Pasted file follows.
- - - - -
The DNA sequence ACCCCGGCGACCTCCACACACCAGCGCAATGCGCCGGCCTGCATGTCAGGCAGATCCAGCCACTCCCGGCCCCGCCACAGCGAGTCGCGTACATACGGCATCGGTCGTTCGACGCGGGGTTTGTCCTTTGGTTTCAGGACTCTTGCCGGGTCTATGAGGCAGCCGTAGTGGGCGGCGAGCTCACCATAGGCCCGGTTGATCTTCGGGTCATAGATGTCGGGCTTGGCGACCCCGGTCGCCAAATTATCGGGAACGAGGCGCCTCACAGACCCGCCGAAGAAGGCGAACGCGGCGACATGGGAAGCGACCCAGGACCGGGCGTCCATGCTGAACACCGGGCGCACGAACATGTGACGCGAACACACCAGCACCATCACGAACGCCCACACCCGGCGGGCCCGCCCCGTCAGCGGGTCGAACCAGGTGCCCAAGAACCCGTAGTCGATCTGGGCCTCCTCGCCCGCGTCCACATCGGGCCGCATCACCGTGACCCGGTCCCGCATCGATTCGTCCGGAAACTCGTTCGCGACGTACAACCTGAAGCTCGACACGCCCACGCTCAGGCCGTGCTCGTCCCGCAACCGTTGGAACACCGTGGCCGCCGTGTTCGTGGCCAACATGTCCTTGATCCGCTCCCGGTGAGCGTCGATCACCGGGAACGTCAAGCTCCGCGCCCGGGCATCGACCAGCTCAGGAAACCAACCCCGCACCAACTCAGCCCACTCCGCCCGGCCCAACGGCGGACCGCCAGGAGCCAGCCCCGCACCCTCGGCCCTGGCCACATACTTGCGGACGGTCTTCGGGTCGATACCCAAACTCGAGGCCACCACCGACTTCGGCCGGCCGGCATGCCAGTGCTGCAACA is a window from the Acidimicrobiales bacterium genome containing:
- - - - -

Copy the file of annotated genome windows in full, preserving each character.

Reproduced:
The DNA sequence ACCCCGGCGACCTCCACACACCAGCGCAATGCGCCGGCCTGCATGTCAGGCAGATCCAGCCACTCCCGGCCCCGCCACAGCGAGTCGCGTACATACGGCATCGGTCGTTCGACGCGGGGTTTGTCCTTTGGTTTCAGGACTCTTGCCGGGTCTATGAGGCAGCCGTAGTGGGCGGCGAGCTCACCATAGGCCCGGTTGATCTTCGGGTCATAGATGTCGGGCTTGGCGACCCCGGTCGCCAAATTATCGGGAACGAGGCGCCTCACAGACCCGCCGAAGAAGGCGAACGCGGCGACATGGGAAGCGACCCAGGACCGGGCGTCCATGCTGAACACCGGGCGCACGAACATGTGACGCGAACACACCAGCACCATCACGAACGCCCACACCCGGCGGGCCCGCCCCGTCAGCGGGTCGAACCAGGTGCCCAAGAACCCGTAGTCGATCTGGGCCTCCTCGCCCGCGTCCACATCGGGCCGCATCACCGTGACCCGGTCCCGCATCGATTCGTCCGGAAACTCGTTCGCGACGTACAACCTGAAGCTCGACACGCCCACGCTCAGGCCGTGCTCGTCCCGCAACCGTTGGAACACCGTGGCCGCCGTGTTCGTGGCCAACATGTCCTTGATCCGCTCCCGGTGAGCGTCGATCACCGGGAACGTCAAGCTCCGCGCCCGGGCATCGACCAGCTCAGGAAACCAACCCCGCACCAACTCAGCCCACTCCGCCCGGCCCAACGGCGGACCGCCAGGAGCCAGCCCCGCACCCTCGGCCCTGGCCACATACTTGCGGACGGTCTTCGGGTCGATACCCAAACTCGAGGCCACCACCGACTTCGGCCGGCCGGCATGCCAGTGCTGCAACA is a window from the Acidimicrobiales bacterium genome containing: